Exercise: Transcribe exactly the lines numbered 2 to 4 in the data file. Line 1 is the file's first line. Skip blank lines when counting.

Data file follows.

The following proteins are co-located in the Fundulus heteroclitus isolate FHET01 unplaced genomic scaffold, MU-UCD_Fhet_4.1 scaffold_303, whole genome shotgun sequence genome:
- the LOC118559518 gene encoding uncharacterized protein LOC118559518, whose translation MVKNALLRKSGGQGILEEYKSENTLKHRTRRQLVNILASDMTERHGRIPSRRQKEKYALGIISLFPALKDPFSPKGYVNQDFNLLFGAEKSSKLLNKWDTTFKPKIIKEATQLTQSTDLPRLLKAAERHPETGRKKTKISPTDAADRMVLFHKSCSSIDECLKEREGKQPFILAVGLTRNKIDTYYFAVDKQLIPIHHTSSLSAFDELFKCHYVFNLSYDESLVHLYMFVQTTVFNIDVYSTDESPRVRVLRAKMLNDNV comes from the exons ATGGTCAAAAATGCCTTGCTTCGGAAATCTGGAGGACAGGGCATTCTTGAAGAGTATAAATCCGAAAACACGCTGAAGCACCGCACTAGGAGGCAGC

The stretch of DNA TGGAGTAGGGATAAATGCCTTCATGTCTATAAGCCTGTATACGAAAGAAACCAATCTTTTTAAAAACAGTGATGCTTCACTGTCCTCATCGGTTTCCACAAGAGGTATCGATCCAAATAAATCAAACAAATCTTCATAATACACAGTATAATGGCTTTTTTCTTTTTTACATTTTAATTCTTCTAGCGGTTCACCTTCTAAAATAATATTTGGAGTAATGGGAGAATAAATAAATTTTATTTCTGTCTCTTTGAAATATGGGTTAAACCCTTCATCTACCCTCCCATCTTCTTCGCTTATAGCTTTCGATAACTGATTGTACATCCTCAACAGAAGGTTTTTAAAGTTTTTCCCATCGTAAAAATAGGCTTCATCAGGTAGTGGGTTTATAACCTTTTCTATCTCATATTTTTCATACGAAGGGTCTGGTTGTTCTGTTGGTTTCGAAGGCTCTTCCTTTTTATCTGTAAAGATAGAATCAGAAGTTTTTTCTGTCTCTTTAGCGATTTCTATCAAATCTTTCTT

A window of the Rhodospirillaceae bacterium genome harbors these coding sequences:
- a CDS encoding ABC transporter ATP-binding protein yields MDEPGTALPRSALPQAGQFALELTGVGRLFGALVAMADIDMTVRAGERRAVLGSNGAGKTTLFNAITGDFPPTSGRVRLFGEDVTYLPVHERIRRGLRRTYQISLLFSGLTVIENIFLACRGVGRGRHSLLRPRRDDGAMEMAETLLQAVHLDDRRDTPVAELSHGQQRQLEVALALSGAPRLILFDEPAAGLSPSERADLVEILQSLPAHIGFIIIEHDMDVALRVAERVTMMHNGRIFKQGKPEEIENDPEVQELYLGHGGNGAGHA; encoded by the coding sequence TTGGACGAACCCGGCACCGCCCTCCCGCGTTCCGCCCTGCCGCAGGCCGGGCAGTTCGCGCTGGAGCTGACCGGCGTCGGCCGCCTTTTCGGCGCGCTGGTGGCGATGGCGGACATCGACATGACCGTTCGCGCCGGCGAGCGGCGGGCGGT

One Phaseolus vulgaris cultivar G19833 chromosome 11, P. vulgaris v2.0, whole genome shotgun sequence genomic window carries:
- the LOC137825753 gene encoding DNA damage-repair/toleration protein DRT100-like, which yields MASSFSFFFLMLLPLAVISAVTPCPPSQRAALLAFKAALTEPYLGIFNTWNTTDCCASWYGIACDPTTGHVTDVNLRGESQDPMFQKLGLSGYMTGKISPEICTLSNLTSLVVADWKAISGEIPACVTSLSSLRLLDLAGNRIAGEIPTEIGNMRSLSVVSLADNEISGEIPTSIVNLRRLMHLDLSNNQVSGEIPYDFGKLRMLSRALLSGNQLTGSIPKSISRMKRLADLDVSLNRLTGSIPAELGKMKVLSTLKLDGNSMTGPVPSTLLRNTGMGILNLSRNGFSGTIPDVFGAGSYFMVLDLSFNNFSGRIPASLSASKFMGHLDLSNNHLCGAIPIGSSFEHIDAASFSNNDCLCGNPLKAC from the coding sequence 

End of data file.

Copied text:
- the LOC118559518 gene encoding uncharacterized protein LOC118559518, whose translation MVKNALLRKSGGQGILEEYKSENTLKHRTRRQLVNILASDMTERHGRIPSRRQKEKYALGIISLFPALKDPFSPKGYVNQDFNLLFGAEKSSKLLNKWDTTFKPKIIKEATQLTQSTDLPRLLKAAERHPETGRKKTKISPTDAADRMVLFHKSCSSIDECLKEREGKQPFILAVGLTRNKIDTYYFAVDKQLIPIHHTSSLSAFDELFKCHYVFNLSYDESLVHLYMFVQTTVFNIDVYSTDESPRVRVLRAKMLNDNV comes from the exons ATGGTCAAAAATGCCTTGCTTCGGAAATCTGGAGGACAGGGCATTCTTGAAGAGTATAAATCCGAAAACACGCTGAAGCACCGCACTAGGAGGCAGC

The stretch of DNA TGGAGTAGGGATAAATGCCTTCATGTCTATAAGCCTGTATACGAAAGAAACCAATCTTTTTAAAAACAGTGATGCTTCACTGTCCTCATCGGTTTCCACAAGAGGTATCGATCCAAATAAATCAAACAAATCTTCATAATACACAGTATAATGGCTTTTTTCTTTTTTACATTTTAATTCTTCTAGCGGTTCACCTTCTAAAATAATATTTGGAGTAATGGGAGAATAAATAAATTTTATTTCTGTCTCTTTGAAATATGGGTTAAACCCTTCATCTACCCTCCCATCTTCTTCGCTTATAGCTTTCGATAACTGATTGTACATCCTCAACAGAAGGTTTTTAAAGTTTTTCCCATCGTAAAAATAGGCTTCATCAGGTAGTGGGTTTATAACCTTTTCTATCTCATATTTTTCATACGAAGGGTCTGGTTGTTCTGTTGGTTTCGAAGGCTCTTCCTTTTTATCTGTAAAGATAGAATCAGAAGTTTTTTCTGTCTCTTTAGCGATTTCTATCAAATCTTTCTT

A window of the Rhodospirillaceae bacterium genome harbors these coding sequences: